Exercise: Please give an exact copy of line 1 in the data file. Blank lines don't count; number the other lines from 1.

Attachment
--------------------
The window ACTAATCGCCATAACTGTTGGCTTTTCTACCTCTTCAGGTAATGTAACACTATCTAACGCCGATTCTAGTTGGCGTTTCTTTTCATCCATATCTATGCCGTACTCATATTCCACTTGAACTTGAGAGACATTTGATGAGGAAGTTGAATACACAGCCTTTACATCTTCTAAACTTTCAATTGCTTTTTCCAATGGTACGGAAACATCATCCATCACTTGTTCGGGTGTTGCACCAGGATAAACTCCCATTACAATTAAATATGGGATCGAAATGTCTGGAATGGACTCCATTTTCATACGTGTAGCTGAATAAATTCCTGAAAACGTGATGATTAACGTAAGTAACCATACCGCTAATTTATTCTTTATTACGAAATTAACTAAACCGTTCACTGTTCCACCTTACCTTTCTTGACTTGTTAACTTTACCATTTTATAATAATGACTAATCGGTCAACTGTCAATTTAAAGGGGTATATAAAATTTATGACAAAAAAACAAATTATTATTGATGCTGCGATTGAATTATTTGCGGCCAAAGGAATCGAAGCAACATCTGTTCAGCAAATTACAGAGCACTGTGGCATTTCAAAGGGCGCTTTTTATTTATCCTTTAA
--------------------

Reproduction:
The window ACTAATCGCCATAACTGTTGGCTTTTCTACCTCTTCAGGTAATGTAACACTATCTAACGCCGATTCTAGTTGGCGTTTCTTTTCATCCATATCTATGCCGTACTCATATTCCACTTGAACTTGAGAGACATTTGATGAGGAAGTTGAATACACAGCCTTTACATCTTCTAAACTTTCAATTGCTTTTTCCAATGGTACGGAAACATCATCCATCACTTGTTCGGGTGTTGCACCAGGATAAACTCCCATTACAATTAAATATGGGATCGAAATGTCTGGAATGGACTCCATTTTCATACGTGTAGCTGAATAAATTCCTGAAAACGTGATGATTAACGTAAGTAACCATACCGCTAATTTATTCTTTATTACGAAATTAACTAAACCGTTCACTGTTCCACCTTACCTTTCTTGACTTGTTAACTTTACCATTTTATAATAATGACTAATCGGTCAACTGTCAATTTAAAGGGGTATATAAAATTTATGACAAAAAAACAAATTATTATTGATGCTGCGATTGAATTATTTGCGGCCAAAGGAATCGAAGCAACATCTGTTCAGCAAATTACAGAGCACTGTGGCATTTCAAAGGGCGCTTTTTATTTATCCTTTAA